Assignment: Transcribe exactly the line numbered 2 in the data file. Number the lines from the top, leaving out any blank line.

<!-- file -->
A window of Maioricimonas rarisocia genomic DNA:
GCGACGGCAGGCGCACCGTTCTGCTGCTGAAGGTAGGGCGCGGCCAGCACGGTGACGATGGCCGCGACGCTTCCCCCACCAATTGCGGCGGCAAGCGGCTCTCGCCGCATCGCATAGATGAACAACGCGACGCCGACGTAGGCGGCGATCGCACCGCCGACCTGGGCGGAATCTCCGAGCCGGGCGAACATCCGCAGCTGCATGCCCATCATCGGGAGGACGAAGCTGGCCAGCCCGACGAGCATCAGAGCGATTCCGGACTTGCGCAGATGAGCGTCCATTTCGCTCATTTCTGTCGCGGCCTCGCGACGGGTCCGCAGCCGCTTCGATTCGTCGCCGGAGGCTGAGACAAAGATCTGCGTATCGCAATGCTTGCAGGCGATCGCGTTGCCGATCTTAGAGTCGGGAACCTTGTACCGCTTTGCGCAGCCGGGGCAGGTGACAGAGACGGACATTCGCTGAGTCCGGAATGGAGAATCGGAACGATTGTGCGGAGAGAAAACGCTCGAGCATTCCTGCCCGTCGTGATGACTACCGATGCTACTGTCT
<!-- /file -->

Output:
GCGACGGCAGGCGCACCGTTCTGCTGCTGAAGGTAGGGCGCGGCCAGCACGGTGACGATGGCCGCGACGCTTCCCCCACCAATTGCGGCGGCAAGCGGCTCTCGCCGCATCGCATAGATGAACAACGCGACGCCGACGTAGGCGGCGATCGCACCGCCGACCTGGGCGGAATCTCCGAGCCGGGCGAACATCCGCAGCTGCATGCCCATCATCGGGAGGACGAAGCTGGCCAGCCCGACGAGCATCAGAGCGATTCCGGACTTGCGCAGATGAGCGTCCATTTCGCTCATTTCTGTCGCGGCCTCGCGACGGGTCCGCAGCCGCTTCGATTCGTCGCCGGAGGCTGAGACAAAGATCTGCGTATCGCAATGCTTGCAGGCGATCGCGTTGCCGATCTTAGAGTCGGGAACCTTGTACCGCTTTGCGCAGCCGGGGCAGGTGACAGAGACGGACATTCGCTGAGTCCGGAATGGAGAATCGGAACGATTGTGCGGAGAGAAAACGCTCGAGCATTCCTGCCCGTCGTGATGACTACCGATGCTACTGTCT